In the July 16, 2013 Ask The Headhunter Newsletter, a reader asks what to do after getting screwed by a long-time employer:

After ten years, my sales performance at my company started topping the charts. The boss could not understand how I did it, but it was the personal attention I gave my customers. I did all I could to help them be more successful themselves. One day I brought on a big new client and closed a record-breaking deal worth millions. A few days later, my boss fired me. My confidence was shattered. I’ve been working the job postings but I’ve been out of work for months. Where do I go from here?

Nick’s Reply

Unless you did something unethical (or illegal) that you’re not telling me, my suspicion is that you got fired because your employer doesn’t want to pay the kinds of sales commissions you are earning. That’s silly — everyone’s making money and the customer is happy. But I’ve never been able to understand a company’s resentment against successful sales people.

screwedThis happened once to me. I took a sales management job under a very aggressive commission plan. The head of sales designed it, and I accepted it. It was so aggressive that there was no salary or draw. It turns out they never thought I’d make the plan work for me. I was making so much money (for them and for me) that they cancelled the plan. I quit.

If this is your story, I don’t know why it would shatter your confidence. I’d talk with a lawyer to determine what (if anything) you’re owed for closing the deal.

It’s not uncommon for sales companies to fire a top sales rep and turn big accounts over to junior salespeople who are paid far smaller commissions.

Here you’ve been in this particular business for ten years, and you’re desperately using job postings to find a job! Cut it out! You’re wasting your time. Use the ten years of excellent contacts you’ve got! (Please don’t say, “I don’t know anybody,” because you do!)

Sit down and make a list of your best customers — companies and specific people you’ve worked with at big companies and small ones. Review the quality of your relationships. Think also about what companies they do business with — their customers, vendors, consultants and other professionals. Make a list. (If you’re reading this and you don’t work in sales and you don’t have customers, then some of the other people you encounter through your work are potential employers and potential sources of referrals to a new job. Where do you think good headhunters find new clients and great candidates?)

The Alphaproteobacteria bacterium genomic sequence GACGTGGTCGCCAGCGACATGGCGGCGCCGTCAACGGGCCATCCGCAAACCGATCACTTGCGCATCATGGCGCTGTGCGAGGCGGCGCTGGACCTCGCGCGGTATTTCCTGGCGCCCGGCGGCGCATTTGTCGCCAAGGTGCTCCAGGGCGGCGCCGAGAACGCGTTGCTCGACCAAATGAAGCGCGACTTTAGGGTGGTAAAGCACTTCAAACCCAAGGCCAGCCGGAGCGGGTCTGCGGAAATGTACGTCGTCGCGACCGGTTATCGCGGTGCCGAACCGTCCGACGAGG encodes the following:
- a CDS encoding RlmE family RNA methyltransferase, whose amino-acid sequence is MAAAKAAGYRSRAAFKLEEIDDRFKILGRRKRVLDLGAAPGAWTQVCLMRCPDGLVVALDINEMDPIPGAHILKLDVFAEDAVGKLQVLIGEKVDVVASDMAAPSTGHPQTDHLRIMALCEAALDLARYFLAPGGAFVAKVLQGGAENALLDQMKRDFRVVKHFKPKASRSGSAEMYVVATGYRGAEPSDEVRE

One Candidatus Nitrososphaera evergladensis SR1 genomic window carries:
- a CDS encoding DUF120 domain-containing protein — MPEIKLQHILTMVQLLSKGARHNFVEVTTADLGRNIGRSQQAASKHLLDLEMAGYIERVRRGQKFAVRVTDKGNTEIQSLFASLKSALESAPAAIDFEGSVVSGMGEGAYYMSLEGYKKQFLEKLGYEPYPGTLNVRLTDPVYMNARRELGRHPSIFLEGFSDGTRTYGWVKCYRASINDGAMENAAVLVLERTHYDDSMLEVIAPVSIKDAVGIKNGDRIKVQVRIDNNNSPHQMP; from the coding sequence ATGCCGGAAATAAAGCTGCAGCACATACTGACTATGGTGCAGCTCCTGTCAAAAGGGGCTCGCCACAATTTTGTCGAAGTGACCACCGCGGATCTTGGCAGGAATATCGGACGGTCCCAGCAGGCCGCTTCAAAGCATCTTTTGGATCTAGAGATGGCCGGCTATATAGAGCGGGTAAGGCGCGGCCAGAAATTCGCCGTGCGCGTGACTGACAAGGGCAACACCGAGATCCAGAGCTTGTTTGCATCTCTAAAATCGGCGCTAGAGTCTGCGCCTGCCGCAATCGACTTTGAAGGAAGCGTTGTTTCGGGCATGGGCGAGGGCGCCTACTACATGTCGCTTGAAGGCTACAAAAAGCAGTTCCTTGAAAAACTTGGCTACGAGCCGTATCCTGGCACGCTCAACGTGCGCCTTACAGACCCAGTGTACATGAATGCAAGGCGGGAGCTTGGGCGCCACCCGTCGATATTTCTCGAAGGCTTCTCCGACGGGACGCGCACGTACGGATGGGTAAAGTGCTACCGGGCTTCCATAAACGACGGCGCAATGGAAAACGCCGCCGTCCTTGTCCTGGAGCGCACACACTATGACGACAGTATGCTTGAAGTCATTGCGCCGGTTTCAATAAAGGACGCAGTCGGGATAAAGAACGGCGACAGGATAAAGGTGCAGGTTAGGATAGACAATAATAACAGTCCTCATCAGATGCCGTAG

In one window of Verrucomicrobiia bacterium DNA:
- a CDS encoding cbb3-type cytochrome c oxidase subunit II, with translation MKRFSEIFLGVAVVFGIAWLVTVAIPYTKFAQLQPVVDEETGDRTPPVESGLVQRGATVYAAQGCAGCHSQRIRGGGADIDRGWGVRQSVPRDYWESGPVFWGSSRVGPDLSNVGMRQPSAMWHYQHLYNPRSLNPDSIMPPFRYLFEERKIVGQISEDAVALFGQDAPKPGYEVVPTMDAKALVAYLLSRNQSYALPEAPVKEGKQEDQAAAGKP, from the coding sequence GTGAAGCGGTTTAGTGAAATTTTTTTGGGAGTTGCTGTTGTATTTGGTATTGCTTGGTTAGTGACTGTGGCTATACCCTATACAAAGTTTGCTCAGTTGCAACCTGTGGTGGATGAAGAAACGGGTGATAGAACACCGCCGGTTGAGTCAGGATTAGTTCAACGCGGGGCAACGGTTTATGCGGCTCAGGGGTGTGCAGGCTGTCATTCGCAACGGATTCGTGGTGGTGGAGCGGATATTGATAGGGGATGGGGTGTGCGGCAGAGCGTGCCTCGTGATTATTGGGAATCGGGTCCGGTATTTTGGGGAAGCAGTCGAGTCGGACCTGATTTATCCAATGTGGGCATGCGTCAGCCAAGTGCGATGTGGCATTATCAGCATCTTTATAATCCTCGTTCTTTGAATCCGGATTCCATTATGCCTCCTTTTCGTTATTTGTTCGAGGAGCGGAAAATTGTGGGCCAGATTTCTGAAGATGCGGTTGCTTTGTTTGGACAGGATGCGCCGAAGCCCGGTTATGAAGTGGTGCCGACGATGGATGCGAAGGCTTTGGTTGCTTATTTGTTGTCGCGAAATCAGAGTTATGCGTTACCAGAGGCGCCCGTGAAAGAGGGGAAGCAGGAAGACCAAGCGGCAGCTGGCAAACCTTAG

Note: If you have Non-Compete or Non-Disclosure Agreements (NCA or NDA), make sure you don’t violate them. Talk with a lawyer. (Ouch. That’s twice I’ve recommended lawyers in one column! You don’t think lawyers can help? Read Employment Contracts: Everyone needs promise protection.) I think it’s worth at least an initial consultation to understand your position before you take action.

Your former customers are people who know you well and respect you. These are the kinds of references you can use. Call them. Don’t ask them for a job. Tell them you’re going to work only for a top-notch company — big or small — and you would value their advice. What companies do they respect? Which ones would they recommend to you?

What do you do when a friend refers you to a company? That’s when the fun starts — and that’s when you must get to work! Fearless Job Hunting Book 5: Get The Right Employer’s Full Attention delivers the obstacle-busting answers you need:

  • Don’t walk blind on the job hunt
  • How to make up for lack of required experience
  • Is this a Mickey Mouse operation?
  • Age discrimination or age anxiety?
  • How to deal with an undeserved nasty reference
  • Scuttlebutt: Get the truth about private companies
  • And more!

Overcome the daunting obstacles that stop other job hunters dead in their tracks!

You may find yourself referred to a competitor of your last employer. Or there may be a department in one of your old customer companies that’s dying to hire you. Or an old customer may have a customer who needs you.

Why waste time with the unknown? That’s what the job postings will get you. Focus on the people who already know you, and with whom you have good relationships and something in common.

The job market is not just job postings and want ads. It’s people. Focus on the ones who care about you because you have treated them well. They will help you if you let them.